Thursday, March 20, 2008

The Problem of Compensation

In my last post, I addressed what is a proper measure of damages for exposure of a person's private information. In response, the Dunning Letter put up a post responding to it, and providing some interesting statistics about the cost ($5720/victim) and prevalence (top complaint reported by FTC ID theft and consumer fraud survey) of identity theft. At that time, I considered preparing a responsive post, essentially playing devil's advocate and pointing out that providing compensation via lawsuits was really a poor way to combat the problem of information exposure, because, even if you could get the proper measure of damages, most people wouldn't take the trouble to file a lawsuit. Further, even if people did file lawsuits, the transaction costs associated with litigation (i.e., attorneys' fees) mean that, even if you did provide incentives to avoid data exposure, there would be a ton of lost effort involved.
However, this post brings the problem into even sharper focus, by describing the situation of a young woman who states the she reported an identity theft, which took between 20 minutes to an hour, and that she got NOTHING in return. If doesn't think it's worth an hour of her time to report an ID theft (and she's undoubtedly not alone in that), then you can bet there will be very few consumers who would be willing to spend the time (years) and money (thousands of dollars) which are necessary to go to court. The bottom line: while providing compensation is worthwhile, it isn't enough.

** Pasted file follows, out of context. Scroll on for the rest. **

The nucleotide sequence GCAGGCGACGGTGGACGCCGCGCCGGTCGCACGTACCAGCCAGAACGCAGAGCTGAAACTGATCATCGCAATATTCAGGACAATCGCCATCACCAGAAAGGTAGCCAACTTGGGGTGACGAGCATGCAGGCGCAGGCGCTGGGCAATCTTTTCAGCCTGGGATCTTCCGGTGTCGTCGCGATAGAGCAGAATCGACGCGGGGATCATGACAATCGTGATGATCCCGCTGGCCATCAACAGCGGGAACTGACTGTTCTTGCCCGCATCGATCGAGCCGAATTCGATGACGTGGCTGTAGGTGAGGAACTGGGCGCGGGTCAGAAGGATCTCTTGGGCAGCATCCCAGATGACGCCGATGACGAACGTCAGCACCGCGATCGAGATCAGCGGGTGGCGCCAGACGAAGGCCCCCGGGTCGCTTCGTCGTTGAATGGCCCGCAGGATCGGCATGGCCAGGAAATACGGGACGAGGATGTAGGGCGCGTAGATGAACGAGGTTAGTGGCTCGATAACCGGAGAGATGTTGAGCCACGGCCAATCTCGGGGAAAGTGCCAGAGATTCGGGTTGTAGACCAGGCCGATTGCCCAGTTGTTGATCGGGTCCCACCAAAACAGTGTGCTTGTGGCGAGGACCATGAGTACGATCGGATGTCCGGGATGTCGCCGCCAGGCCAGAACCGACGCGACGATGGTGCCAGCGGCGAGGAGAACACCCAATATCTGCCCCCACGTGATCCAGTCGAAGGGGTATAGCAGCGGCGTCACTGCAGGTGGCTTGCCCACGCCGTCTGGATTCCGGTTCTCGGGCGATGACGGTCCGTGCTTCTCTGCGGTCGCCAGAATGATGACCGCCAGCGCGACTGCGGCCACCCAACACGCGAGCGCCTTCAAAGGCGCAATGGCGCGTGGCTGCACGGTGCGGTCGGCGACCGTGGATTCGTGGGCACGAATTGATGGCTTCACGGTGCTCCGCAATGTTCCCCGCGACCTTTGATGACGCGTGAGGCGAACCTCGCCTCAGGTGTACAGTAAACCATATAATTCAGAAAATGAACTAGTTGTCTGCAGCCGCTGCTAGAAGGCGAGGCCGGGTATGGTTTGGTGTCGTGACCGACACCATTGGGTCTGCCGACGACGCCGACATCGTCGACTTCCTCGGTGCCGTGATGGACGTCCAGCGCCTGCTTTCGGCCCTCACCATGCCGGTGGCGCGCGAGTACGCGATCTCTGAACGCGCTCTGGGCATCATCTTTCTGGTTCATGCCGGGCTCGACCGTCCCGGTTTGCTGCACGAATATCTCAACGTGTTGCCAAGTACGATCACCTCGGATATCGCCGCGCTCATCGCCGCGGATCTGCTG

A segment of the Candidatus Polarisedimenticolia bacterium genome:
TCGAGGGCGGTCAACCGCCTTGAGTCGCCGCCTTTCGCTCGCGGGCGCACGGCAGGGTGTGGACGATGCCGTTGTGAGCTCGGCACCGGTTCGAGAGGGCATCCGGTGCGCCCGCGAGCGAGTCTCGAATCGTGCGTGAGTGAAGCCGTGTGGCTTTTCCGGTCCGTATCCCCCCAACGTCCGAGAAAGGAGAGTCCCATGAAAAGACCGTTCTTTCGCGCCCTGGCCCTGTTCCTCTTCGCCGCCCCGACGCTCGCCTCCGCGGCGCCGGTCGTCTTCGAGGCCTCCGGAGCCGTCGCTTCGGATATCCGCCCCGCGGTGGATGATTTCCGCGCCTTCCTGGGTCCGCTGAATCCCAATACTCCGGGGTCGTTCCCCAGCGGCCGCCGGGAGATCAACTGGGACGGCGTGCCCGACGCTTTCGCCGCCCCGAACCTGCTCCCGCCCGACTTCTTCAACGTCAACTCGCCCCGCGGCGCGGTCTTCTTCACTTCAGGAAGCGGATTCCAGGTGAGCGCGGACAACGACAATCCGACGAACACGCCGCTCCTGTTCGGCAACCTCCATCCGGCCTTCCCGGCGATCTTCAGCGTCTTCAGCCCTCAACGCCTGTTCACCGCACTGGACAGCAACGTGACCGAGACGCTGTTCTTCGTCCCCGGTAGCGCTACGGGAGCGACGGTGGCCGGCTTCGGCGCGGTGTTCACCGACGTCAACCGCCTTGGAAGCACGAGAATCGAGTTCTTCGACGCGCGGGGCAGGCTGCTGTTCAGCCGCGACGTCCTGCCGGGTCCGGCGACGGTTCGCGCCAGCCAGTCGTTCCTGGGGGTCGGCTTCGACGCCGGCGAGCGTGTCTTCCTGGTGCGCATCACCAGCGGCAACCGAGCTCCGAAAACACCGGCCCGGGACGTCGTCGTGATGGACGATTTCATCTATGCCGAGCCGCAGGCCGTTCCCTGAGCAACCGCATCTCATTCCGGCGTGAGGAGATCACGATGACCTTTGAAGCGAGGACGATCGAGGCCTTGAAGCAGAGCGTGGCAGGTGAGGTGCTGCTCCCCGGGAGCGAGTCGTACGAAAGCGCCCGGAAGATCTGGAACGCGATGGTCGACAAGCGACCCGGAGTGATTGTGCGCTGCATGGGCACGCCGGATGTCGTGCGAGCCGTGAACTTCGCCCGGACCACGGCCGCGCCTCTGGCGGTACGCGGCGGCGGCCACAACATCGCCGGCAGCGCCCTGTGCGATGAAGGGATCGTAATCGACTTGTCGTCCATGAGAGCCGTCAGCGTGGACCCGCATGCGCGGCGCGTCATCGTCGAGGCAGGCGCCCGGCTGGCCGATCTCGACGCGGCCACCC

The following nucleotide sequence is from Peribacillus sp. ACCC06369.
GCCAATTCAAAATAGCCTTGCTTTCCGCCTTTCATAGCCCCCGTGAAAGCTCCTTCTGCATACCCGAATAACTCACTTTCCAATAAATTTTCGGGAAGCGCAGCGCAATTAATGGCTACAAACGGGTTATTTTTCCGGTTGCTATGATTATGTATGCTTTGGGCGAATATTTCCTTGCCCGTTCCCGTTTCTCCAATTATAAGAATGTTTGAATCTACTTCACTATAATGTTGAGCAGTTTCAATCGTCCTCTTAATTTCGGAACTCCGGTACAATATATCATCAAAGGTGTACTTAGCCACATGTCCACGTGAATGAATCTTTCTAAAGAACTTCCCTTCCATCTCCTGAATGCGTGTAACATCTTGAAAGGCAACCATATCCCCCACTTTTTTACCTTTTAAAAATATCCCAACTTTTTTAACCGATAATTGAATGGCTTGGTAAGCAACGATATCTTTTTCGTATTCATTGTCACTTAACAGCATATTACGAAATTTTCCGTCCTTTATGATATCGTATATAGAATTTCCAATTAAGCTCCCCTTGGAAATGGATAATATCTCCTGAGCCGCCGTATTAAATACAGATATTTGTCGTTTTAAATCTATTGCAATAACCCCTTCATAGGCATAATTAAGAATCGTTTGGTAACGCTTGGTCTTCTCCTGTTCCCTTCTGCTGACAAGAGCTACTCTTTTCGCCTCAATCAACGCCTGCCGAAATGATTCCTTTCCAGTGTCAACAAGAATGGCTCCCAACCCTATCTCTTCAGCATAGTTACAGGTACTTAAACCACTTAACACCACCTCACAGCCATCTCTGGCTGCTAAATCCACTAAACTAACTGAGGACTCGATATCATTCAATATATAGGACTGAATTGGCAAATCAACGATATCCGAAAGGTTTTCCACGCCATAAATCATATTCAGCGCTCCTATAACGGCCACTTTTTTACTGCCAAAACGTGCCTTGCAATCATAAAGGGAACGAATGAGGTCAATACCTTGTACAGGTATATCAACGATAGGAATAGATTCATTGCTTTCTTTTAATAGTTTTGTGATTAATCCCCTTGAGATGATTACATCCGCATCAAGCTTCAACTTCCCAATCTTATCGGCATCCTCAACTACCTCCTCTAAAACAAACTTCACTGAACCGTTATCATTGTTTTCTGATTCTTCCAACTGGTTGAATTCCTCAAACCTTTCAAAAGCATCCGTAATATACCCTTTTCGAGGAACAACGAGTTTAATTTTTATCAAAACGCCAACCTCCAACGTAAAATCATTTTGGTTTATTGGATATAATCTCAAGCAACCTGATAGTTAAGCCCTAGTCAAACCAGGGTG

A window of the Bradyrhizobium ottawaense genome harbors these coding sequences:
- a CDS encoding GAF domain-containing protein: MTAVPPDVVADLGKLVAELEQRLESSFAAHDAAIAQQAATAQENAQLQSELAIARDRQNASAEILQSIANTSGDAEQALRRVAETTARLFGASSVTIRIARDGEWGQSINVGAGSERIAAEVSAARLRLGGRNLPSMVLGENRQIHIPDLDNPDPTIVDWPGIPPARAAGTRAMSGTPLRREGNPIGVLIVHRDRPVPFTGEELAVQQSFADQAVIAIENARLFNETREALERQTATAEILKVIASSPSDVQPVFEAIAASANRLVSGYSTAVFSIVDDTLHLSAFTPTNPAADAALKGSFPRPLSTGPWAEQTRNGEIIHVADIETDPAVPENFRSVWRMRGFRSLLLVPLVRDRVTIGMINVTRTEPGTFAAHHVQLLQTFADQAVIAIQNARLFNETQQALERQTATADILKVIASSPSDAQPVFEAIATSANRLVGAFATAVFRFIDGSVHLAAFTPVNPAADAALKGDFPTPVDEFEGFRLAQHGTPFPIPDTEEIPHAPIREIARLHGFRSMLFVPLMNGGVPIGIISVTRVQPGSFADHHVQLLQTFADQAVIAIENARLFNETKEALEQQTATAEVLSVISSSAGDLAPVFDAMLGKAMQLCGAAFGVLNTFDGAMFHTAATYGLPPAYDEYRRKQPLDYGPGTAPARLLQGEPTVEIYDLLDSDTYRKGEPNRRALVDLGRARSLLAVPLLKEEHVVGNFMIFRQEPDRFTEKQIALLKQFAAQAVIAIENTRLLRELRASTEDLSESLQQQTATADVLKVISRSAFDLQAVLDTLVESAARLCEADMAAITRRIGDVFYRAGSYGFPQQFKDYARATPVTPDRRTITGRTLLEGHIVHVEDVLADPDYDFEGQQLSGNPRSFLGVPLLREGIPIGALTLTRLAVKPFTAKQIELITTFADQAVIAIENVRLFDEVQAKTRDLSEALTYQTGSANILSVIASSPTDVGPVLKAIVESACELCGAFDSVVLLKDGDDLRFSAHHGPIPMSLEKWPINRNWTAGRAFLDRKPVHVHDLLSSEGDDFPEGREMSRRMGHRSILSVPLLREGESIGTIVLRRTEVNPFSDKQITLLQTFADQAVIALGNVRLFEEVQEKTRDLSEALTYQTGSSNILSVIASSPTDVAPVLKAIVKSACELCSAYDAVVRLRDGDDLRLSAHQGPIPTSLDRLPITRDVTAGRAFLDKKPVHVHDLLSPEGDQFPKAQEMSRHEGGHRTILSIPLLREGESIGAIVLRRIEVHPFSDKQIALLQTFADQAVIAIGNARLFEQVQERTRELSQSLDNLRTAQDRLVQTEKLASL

So what is enough? My proposal is regulation, clearly written and consistently enforced. Part of the problem is that businesses simply don't know what they need to do to avoid having security breaches. Also, businesses know that, even if there is a breach, there isn't much chance that individual plaintiffs will be able to successfully bring suit for damages. Clear regulation which is consistently enforced could solve those problems, both by providing clear guidance for businesses, and by providing a strong incentive (threat of government penalties) for following that standard. At the moment though, the U.S. model seems to be notification followed by individual litigation, which is, as set forth above, a highly suboptimal solution.

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